February 28, 2006


Could Mexico be heading for a coalition government without the PRI? (The Economist

Most polls for the presidential elections, due to be held on July 2nd, give Roberto Madrazo, the PRI's candidate and a former party leader, around a quarter of the vote, trailing both Felipe Calderón, PAN's candidate, and Andrés Manuel López Obrador, a former mayor of Mexico City and candidate of the centre-left Party of the Democratic Revolution (PRD). Some polls put the two frontrunners neck and neck, while others have Mr López Obrador, for long the favourite, maintaining a slight lead.

A few trends are clear, however. The first is that Mr Calderón—who was not Mr Fox's choice as PAN's candidate, but came from behind to win the party's primaries—is on the upswing. The second is that Mr Madrazo's campaign has gone into a downward spiral. The series of scandals that have rocked the PRI, coupled with Mr Madrazo's lack of appeal to voters, have led most members of even his own party to doubt he can win. [...]

What is perhaps surprising is that there is little of substance at stake in the elections. Even with rivalry developing between centre-left and centre-right parties, ideology has little importance. “It will not be an election decided on policy proposals,” Manuel Camacho, a close adviser to Mr López Obrador, says firmly. That is because all three candidates not only agree on what the main issues are—the economy and crime—but also largely agree on what needs to be done: stimulate growth and get tough on criminals. So the election has become primarily a contest of credibility: who can be trusted to follow through best on proposals that are basically quite similar?

But the very consensus on the issues means that this election could bring about the sea-change in Mexican politics which many voters had hoped for when they elected Mr Fox. Under his minority administration, change did not come largely because he was unable to persuade a divided Congress to pass much of his legislation. Now both Mr Calderón and Mr López Obrador have begun talking openly of persuading some PRI deputies to form a governing coalition. Mexico is in sore need of structural reforms on many fronts: the tax system, the energy sector (Pemex, the state oil monopoly, currently accounts for over one third of government revenue), the justice system, education and pensions, to name only those areas most in need of overhaul. If a coalition were formed, it might just be possible that the next president, be he Mr Calderón or Mr López Obrador, could push such changes through Congress. If so, whatever the outcome of the campaign, Mexico could end up as the real winner.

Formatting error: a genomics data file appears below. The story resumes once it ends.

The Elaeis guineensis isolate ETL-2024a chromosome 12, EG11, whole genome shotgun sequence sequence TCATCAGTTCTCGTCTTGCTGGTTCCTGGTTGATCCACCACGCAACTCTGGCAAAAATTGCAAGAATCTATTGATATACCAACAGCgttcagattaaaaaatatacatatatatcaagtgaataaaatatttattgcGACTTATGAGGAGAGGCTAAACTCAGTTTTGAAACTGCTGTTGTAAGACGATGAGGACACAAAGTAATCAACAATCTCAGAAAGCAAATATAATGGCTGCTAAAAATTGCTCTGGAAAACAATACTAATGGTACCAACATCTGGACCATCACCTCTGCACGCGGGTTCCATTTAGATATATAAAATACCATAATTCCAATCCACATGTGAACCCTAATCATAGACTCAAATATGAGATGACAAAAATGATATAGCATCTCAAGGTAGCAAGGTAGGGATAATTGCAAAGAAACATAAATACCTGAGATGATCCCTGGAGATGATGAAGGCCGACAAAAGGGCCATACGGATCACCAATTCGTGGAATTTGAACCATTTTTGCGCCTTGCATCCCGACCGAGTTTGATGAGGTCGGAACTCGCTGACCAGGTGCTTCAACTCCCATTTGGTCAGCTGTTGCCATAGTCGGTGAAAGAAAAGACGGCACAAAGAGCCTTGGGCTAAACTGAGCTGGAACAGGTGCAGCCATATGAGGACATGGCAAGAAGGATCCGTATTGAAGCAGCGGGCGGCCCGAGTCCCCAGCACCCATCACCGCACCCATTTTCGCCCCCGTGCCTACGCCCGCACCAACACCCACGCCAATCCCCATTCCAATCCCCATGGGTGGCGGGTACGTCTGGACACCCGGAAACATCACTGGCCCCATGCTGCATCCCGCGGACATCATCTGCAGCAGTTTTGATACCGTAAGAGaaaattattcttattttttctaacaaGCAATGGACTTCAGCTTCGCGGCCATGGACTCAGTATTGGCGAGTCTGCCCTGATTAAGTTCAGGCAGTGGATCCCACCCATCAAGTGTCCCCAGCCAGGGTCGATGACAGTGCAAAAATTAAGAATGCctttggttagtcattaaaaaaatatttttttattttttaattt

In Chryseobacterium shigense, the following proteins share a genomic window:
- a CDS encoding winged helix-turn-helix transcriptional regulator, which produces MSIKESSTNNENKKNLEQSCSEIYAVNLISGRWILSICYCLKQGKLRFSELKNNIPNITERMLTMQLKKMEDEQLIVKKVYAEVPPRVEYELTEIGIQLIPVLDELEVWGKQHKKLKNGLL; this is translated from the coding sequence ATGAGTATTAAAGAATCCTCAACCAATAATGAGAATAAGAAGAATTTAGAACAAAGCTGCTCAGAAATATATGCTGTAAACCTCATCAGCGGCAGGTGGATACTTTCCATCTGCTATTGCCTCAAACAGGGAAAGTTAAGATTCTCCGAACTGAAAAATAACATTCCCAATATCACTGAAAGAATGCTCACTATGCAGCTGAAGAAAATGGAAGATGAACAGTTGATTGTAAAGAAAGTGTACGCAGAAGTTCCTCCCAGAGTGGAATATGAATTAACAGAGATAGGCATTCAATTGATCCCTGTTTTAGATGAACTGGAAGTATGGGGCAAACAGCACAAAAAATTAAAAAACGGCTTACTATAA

And reform and optimism for the future would release some of the external pressure driving our immigration, though the internal forces -- the demand for cheap labor -- would remain.

Posted by Orrin Judd at February 28, 2006 9:15 AM

And with all those acres of sunny land in the Sonoran desert, Mexico should have no problem weaning itself from oil to lead the way in solar energy.

Posted by: Fred Jacobsen (San Fran) at February 28, 2006 12:18 PM